Changing role profiles means changing leadership
Philippa Jones, August 14, 2018
Colleagues are loving flexibility and autonomy, but it raises a number of questions
‘You will need to work flexibly with no specific start/end times; whatever it takes to get the job done, fitting around the customers’ availability.’ This is how the profile for our new neighbourhood coaches reads.
And this isn’t uncommon. For several years now housing associations have seen a shift to more mobile and agile working. Many of us are moving away from traditional office thinking and embracing new approaches. That may mean dispersed smaller work bases, collaborative shared working areas, and encouraging more people to work from home or from other places in the community. The traditional expectation that everyone has a single full-time job is changing, with some employees now working on a multi-tenure basis.
At Bromford we’ve been doing some of this for years, but our shift to our neighbourhood coaching approach and current radical review of the purpose of offices means we’re having to think very differently about what it means to ‘go to work’ at all.
Our colleagues are loving this flexibility and autonomy, but it raises a number of questions. Principally, how can leaders avoid committed colleagues working crazy hours and burning out? How do support services need to change? And crucially, if colleagues are rarely physically together, how do we protect the positive culture and sense of belonging that has been key to our success?
The biggest challenge here is working out which bits of that previously successful culture we need to find a way to protect, and then being prepared to let go of some of the rest. Once that is clear we can start to develop a leadership model for this very different working environment and prepare our leaders to deliver it.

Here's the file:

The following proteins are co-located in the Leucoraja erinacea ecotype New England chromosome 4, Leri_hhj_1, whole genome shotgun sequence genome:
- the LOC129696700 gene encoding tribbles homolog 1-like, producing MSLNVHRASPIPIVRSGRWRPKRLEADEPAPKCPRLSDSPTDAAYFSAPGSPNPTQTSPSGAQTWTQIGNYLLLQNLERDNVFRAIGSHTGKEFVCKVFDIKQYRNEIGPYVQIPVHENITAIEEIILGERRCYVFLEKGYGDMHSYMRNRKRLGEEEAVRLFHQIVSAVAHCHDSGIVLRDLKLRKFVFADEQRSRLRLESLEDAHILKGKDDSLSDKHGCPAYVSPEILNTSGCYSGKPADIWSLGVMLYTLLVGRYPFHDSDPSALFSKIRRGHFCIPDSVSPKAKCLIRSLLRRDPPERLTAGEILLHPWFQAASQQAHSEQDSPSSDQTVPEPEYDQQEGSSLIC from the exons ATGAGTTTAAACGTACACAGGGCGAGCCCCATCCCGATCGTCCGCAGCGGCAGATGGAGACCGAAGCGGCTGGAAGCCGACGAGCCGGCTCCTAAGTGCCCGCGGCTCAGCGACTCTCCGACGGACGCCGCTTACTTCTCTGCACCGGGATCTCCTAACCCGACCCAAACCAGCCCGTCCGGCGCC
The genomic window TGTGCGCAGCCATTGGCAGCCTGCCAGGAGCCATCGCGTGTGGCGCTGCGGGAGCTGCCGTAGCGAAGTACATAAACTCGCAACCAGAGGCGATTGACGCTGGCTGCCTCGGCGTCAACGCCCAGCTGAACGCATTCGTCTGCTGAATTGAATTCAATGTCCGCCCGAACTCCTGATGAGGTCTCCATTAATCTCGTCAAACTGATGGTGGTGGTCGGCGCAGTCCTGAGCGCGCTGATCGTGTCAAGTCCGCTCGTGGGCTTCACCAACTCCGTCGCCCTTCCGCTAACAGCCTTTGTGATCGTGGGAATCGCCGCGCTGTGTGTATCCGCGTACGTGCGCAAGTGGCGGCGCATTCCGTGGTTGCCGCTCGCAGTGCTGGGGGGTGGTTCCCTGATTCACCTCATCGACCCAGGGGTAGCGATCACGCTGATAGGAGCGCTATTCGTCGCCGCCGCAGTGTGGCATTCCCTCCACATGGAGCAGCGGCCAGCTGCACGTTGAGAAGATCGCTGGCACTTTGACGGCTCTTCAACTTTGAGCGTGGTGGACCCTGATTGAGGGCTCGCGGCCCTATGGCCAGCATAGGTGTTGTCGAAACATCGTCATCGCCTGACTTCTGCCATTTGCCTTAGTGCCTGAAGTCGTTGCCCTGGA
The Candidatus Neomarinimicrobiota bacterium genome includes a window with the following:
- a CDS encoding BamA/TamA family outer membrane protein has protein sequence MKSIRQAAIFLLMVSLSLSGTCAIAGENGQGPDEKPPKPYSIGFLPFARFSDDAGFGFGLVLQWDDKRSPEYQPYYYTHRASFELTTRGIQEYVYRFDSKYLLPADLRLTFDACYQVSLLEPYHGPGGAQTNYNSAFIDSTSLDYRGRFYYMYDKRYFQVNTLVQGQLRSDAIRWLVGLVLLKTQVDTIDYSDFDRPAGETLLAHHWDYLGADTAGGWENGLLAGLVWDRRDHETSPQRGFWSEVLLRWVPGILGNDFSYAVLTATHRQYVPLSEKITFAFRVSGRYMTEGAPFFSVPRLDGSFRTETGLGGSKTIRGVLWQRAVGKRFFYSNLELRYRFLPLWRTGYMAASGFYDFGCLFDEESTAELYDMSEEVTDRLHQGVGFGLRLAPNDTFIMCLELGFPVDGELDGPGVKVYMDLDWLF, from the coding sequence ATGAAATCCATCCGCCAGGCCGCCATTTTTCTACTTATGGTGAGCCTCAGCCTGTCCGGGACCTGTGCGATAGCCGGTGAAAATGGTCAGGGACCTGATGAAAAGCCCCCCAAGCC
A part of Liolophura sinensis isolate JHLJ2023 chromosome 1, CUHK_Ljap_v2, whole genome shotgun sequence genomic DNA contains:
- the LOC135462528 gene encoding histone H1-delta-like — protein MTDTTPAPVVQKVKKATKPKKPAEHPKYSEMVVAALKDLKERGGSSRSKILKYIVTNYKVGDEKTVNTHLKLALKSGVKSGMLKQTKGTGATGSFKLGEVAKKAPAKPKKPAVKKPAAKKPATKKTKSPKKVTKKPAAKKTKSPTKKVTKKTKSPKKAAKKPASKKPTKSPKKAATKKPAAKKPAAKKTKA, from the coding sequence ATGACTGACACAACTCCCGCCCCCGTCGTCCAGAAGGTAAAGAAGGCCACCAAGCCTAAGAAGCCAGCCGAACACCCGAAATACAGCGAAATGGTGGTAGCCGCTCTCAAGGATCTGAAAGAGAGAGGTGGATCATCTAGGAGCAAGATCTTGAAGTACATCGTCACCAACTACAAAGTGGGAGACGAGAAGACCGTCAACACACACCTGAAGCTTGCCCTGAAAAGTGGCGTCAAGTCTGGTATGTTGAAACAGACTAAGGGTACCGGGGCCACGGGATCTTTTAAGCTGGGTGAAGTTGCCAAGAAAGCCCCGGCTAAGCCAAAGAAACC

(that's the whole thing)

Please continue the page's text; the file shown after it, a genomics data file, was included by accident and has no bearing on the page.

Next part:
Leaders now need very different skills from those I was taught. We can no longer rely on knowing what our people are doing by being alongside them. We have to lead through trust, setting clear outcomes and holding people to account for delivery rather than telling them what to do and watching them do it.
Today’s leaders also need to be able to work with six or seven generations within a single workplace. So communication skills need to be much more varied and leaders must be able to use mobile apps, video streaming services, webinars and social media. We’re asking our leaders to shift from managing inputs to coaching and accountability for outcomes, so we can harness the creativity of our people. Operating in a regulated environment where we must be accountable brings additional challenges to making this work. And the sector will have to find new ways to meet the expectations of the future workforce if we are to continue to attract the brightest talent.
There are plenty of learnings to be taken from companies who’ve had a less traditional approach to leadership for many years. Online shoe and clothing shop Zappos is often cited for its holacratic model based on self-managing teams. Closer to home, shoe repair firm Timpson devolves huge power to its branches – even allowing them to set their own pricing strategies. Yet, despite this highly-dispersed operating model, Timpson still has a strong organisational culture and feels like a family-run business whichever store you visit.
Changing our approach to leadership doesn’t mean losing our culture. But it does create a need to be really clear about which bits of it we must protect.
Philippa Jones is CEO of Bromford